Man executed for Cork murder 126 years ago to receive posthumous pardon

John Twiss was convicted of the murder of John Donovan and executed in January 1895

Minister for Justice Helen McEntee secured Government approval on Tuesday to recommend to President Michael D Higgins that he exercise his right to pardon  John Twiss. Photograph: Gareth Chaney/Collins

Minister for Justice Helen McEntee secured Government approval on Tuesday to recommend to President Michael D Higgins that he exercise his right to pardon John Twiss. Photograph: Gareth Chaney/Collins

 

A report into the circumstances of a murder that took place in Co Cork 126 years ago has led to a posthumous pardon for the man executed for the crime.

The Minister for Justice Helen McEntee secured Government approval on Tuesday to recommend to President Michael D Higgins that he exercise his right to pardon Mr John Twiss, who was convicted of the murder of John Donovan and executed in January 1895.

It comes after an expert report found that Mr Twiss was wrongfully convicted in the historic case.

Noting the rarity of this course of action, Ms McEntee said the granting of a presidential pardon is a “rare occurrence and a very high bar must be reached for consideration to be given by Government to make such a recommendation to the President”.

The case was well known and was regarded as a “clear historic injustice”, Minister McEntee said, particularly by people living in Co Kerry, where Mr Twiss lived at the time.

Dr Niamh Howlin, an expert in 19th century trial law and an associate professor in the Sutherland School of Law in UCD was engaged by the Department of Justice to provide a report on the case.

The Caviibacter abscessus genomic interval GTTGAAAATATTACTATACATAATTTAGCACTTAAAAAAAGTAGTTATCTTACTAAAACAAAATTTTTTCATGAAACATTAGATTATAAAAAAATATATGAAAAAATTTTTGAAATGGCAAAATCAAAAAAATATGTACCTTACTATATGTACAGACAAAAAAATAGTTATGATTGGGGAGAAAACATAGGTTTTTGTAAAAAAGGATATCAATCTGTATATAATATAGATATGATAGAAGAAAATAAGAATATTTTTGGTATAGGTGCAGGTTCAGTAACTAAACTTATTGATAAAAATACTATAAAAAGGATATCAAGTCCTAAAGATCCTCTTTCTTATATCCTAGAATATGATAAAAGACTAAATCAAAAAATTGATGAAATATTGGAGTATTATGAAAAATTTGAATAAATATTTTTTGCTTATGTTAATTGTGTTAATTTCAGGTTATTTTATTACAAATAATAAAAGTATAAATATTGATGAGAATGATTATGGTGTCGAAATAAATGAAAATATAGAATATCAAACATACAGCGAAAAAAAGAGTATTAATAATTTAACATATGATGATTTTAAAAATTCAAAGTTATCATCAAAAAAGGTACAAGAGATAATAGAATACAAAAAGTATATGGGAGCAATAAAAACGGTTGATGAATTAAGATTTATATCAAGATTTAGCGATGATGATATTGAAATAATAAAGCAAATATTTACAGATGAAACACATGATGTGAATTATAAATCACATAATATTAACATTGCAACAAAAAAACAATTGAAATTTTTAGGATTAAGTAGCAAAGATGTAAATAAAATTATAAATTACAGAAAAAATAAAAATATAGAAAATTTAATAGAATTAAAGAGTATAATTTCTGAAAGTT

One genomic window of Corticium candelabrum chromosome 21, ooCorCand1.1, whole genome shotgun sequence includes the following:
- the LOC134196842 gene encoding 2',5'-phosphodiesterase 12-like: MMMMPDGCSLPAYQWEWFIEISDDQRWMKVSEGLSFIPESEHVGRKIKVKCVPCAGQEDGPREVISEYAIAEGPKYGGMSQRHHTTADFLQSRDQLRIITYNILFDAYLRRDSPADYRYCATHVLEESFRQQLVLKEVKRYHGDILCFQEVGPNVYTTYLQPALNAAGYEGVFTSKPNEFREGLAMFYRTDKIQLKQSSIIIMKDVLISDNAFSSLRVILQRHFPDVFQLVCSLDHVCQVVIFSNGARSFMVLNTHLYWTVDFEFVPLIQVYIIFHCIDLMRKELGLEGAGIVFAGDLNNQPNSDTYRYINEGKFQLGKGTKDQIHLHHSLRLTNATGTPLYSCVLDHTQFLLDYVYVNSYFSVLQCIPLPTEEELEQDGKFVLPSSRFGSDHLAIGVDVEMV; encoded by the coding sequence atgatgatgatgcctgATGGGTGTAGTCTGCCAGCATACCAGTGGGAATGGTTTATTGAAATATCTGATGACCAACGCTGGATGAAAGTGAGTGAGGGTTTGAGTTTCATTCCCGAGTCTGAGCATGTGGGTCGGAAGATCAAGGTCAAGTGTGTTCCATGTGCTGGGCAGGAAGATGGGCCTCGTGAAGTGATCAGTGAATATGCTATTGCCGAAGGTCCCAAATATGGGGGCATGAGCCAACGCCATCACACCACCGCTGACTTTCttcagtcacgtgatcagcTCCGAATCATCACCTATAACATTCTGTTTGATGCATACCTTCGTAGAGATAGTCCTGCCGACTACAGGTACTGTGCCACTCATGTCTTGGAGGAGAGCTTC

Dr Howlin considered the various aspects of Mr Twiss’ case, including the identification evidence, witness testimony, and the conduct of the trial.

She concluded her report by stating that Twiss was convicted “on the basis of circumstantial evidence that can best be described as flimsy, following a questionable investigation”.

“The problematic aspects of this case are like ‘strands in a rope’ which together lead to the conclusion that the nature and extent of the evidence against Twiss could not safely support a guilty verdict,” Dr Howlin said.

While it should not be forgotten that a life was taken, it was “clear” to the Minister that the evidence against Mr Twiss and the manner in which that evidence was obtained by the authorities “in no way safely support a guilty verdict, even judging by the prevailing standards at the time,” Ms McEntee said.

The Taoiseach is now making arrangements to convey the Government’s decision to President Higgins, she said.

Only four presidential pardons have been awarded since 1937, most recently, to Myles Joyce, one of three Connemara men hanged for the murder of a family of five in their home in Maamtrasna on the Galway and Mayo border in 1882.

The Maamstrasna case was the first where a pardon was issued for an offence that occurred before the State’s foundation.

The Twiss case had been the subject of a BBC documentary and a campaign by the Michael O’Donoghue Memorial Heritage project, an organisation which alongside Mr Twiss’s relatives had been trying to have him exonerated.

For Mr Twiss’s great-grandniece and great-grandnephew Helen O’Connor and Denis Sayers, his conviction and execution were “a matter of great injustice,” said Fine Gael TD Brendan Griffin, who initially brought the case to the attention of then minister Charlie Flanagan in 2018.

“This is a wrong they want to see righted,” Mr Griffin said.